The River Basin Management Planning program in Georgia provides a framework for addressing each of the key issues: (1) the control of toxic substances, (2) the reduction of nonpoint source pollution, (3) the need to increase public involvement in water quality improvement projects, and (4) a sustainable supply of potable water.
 Nonpoint Source Pollution: The Nation's Largest Water Quality Problem, EPA, <http://water.epa.gov/polwaste/nps/outreach/point1.cfm> (22 August 2012)
Complete a School Water Audit through the EcoSchools form and present the findings to the leadership of the school. The presentation should include water consumption indoors and outdoors as well as no and low cost suggestions for improving the water efficiency of the school.
Water Conservation Strategies for Schools, USGBC GA is a list of options to reduce water consumption locally developed for schools, some are no- or low-cost strategies.
My Drop Counts includes links and activities based on water issues in Metro Atlanta and around the state of Georgia, includes water use calculator for home usage and links to lesson plans that are aligned with Georgia Standards.
Project WET is Water Education for K-12 Teachers! Their goal is to promote awareness, appreciation, knowledge, and stewardship of water resources through classroom-ready teaching materials and educator workshops.
Rivers Alive is a program to help you find ways to organize river cleanups in your area. Through this website, you can locate a cleanup, organize a cleanup and share your results. There are also education resources for the classroom and the community.
Water Sense for Kids is an EPA site that has activities for kids and information for teachers about how water can be saved at home.
Greenshortz has videos about energy, water and recycling that are produced in Georgia.
Winning Water: The Children’s Water Festival Trailer through Keep Georgia Beautiful has information on the children’s water festival trailer used to educate students (around the age of fourth grade) about ground, drinking, surface water (watersheds) and water quality in a fun hands-on atmosphere. The trailer with activity supplies can be loaned out for special events.
Watershed Education from Athens-Clark County Stormwater offers a number of activities and presentations to classrooms, educators, after school groups, scout troops, and clubs.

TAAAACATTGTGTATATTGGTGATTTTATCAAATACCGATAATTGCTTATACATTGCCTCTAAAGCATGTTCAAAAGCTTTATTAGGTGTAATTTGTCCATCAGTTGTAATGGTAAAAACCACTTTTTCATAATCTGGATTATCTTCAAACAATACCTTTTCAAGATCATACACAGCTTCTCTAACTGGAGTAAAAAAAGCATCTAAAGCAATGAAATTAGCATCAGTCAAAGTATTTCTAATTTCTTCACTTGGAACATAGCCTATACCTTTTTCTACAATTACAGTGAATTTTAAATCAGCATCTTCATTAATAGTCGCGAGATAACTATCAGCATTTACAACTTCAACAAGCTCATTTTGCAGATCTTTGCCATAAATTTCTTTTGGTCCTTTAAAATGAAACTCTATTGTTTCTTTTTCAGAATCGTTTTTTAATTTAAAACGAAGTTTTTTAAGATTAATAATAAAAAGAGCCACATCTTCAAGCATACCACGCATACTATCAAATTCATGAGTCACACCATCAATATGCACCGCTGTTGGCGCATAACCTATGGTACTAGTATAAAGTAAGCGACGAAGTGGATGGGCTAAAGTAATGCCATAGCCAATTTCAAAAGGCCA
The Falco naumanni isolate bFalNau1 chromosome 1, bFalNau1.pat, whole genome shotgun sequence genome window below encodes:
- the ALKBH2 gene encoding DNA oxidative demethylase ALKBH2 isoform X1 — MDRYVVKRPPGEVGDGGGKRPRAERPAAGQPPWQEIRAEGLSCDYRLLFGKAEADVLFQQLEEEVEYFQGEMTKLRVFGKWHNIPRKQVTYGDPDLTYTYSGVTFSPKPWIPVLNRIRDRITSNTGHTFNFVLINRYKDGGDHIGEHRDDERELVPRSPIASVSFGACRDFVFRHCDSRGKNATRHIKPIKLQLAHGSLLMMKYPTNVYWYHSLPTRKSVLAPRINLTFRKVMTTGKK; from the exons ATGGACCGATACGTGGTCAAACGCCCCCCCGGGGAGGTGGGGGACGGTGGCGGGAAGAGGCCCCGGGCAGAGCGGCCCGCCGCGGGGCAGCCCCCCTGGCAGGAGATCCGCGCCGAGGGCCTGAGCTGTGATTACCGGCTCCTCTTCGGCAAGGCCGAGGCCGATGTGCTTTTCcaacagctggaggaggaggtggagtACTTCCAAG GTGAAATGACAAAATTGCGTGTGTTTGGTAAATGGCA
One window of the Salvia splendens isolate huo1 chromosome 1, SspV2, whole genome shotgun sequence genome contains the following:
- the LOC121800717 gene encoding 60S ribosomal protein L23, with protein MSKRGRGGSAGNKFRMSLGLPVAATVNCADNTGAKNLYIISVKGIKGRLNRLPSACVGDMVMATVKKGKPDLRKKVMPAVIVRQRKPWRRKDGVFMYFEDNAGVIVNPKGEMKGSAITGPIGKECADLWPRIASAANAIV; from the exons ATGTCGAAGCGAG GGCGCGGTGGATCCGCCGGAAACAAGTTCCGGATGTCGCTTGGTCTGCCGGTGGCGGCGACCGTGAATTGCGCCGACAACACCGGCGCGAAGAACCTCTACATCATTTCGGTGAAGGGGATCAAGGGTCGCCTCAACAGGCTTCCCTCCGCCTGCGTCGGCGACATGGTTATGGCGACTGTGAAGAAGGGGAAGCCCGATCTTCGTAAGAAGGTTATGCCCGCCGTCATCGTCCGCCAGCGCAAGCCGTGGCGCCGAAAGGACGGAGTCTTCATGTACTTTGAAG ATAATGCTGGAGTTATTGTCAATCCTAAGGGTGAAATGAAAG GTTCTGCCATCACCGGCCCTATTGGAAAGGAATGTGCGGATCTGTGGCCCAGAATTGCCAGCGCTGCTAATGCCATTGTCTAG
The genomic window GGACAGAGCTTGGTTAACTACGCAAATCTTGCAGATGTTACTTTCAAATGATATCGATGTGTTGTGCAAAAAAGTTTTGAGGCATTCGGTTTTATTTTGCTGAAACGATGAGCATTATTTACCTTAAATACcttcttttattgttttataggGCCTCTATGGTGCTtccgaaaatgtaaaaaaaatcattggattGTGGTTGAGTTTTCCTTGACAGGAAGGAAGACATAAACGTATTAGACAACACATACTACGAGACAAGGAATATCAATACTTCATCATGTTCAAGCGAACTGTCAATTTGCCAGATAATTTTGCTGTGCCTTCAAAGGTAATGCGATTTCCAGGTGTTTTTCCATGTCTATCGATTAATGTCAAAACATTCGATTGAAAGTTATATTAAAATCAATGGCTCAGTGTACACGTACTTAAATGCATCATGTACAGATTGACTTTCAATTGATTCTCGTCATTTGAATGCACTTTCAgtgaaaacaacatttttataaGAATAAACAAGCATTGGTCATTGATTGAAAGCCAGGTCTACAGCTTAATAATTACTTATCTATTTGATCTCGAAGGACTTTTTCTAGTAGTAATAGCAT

The Clean Water Campaign is a collaborative public education initiative that brings together local, state and federal government agencies, environmental and community groups and corporate partners who all share the common vision of protecting water quality in metro Atlanta. The mission of the Clean Water Campaign is to educate the general public about the sources of water pollution due to stormwater runoff, and its negative effects on our water supply, recreational opportunities, aquatic ecosystems and quality of life. The site includes brochure “Here’s the Scoop” and “Rain Gardens for Home Landscapes”
Water bottle filling stations can be installed as an addition to retrofit an existing water fountain or as part of a new system. This can be done as part of a campaign and give out water bottles to use.
Water Conservation at Home is part of Improvenet.com and shares information on home improvements. The Water Conservation information includes the why and how information as well as additional activities. This resource was contributed by Mary, 3rd Grade.
Water Use it Wisely for Kids is an Arizona based water program with games and lesson plans to encourage conservative use of water.
The Water Institute is a California based water program that does presentations on the importance of water and rehydration.
We can help you get started on projects and connect you with LEED subject matter experts in your area. If you have additional resources that you think should be added, we would love to hear from you.
Contact Suzanne Haerther at email@example.com or 404-431-5213.